Upon grabbing the Rune and making your way back to the upper sections of the first level, the experience will round itself off with a boss finale, a struggle to survive and open that gateway home. The battle can be brutal in ways, the effects really nice and the situation tense. But there is a slight problem. It wasn’t much of a challenge at all to face up against it. This comes from the four healing pools located in each corner of the area, which will charge your batteries within no time and they also provide niches for plenty of cover against every attack coming your way. Even in the second stage of the fight there is little risk in falling out into the void as long as you stick in those areas, popping out to take a shot when you can and returning to safety. What could have possibly improved matters to make the battle tougher is forcing the pools to run out of magic and thus no longer providing any healing, forcing the player to move to another and manage how often they use them. After a while the fight felt a bit tedious upon realising how easy it is to accomplish and the tension is pretty much lost, with what was an otherwise great ride up until this point.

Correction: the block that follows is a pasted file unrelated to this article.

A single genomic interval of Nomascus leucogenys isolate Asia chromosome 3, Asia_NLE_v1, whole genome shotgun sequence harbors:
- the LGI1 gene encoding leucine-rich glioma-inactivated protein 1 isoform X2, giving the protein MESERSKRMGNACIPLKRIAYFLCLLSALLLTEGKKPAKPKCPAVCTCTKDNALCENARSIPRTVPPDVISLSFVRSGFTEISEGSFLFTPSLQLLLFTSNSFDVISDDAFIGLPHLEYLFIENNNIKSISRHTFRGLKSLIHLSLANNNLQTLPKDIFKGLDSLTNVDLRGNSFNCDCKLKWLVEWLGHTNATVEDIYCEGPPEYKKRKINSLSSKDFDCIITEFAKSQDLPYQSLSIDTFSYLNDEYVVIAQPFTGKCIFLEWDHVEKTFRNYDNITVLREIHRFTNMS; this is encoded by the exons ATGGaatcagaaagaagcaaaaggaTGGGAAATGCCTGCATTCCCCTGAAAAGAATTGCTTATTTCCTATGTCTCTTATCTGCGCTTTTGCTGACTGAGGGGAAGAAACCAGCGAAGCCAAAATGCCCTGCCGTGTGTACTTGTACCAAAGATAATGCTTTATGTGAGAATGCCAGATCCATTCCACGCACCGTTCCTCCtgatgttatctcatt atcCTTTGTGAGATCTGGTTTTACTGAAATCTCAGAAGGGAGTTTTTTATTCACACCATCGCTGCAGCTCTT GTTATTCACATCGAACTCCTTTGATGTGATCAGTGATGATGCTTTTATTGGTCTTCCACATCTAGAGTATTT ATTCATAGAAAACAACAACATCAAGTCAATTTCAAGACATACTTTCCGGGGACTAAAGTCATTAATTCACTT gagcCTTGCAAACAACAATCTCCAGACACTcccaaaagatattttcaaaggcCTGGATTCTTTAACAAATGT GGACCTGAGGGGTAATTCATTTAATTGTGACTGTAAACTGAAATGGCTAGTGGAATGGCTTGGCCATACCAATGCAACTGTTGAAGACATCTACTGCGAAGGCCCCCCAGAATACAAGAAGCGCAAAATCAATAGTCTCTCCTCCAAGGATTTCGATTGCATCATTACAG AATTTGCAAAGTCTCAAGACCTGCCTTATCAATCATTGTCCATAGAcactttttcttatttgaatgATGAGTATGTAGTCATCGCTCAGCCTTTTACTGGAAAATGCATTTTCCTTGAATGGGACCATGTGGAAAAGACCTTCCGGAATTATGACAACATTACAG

Conclusion
If excellent is too common of a phrase to describe this release, then I’m running out of good words to use. The Altar of Storms is a visually refreshing treat while offering a good amount of action, fun boss fights and neat little effects throughout.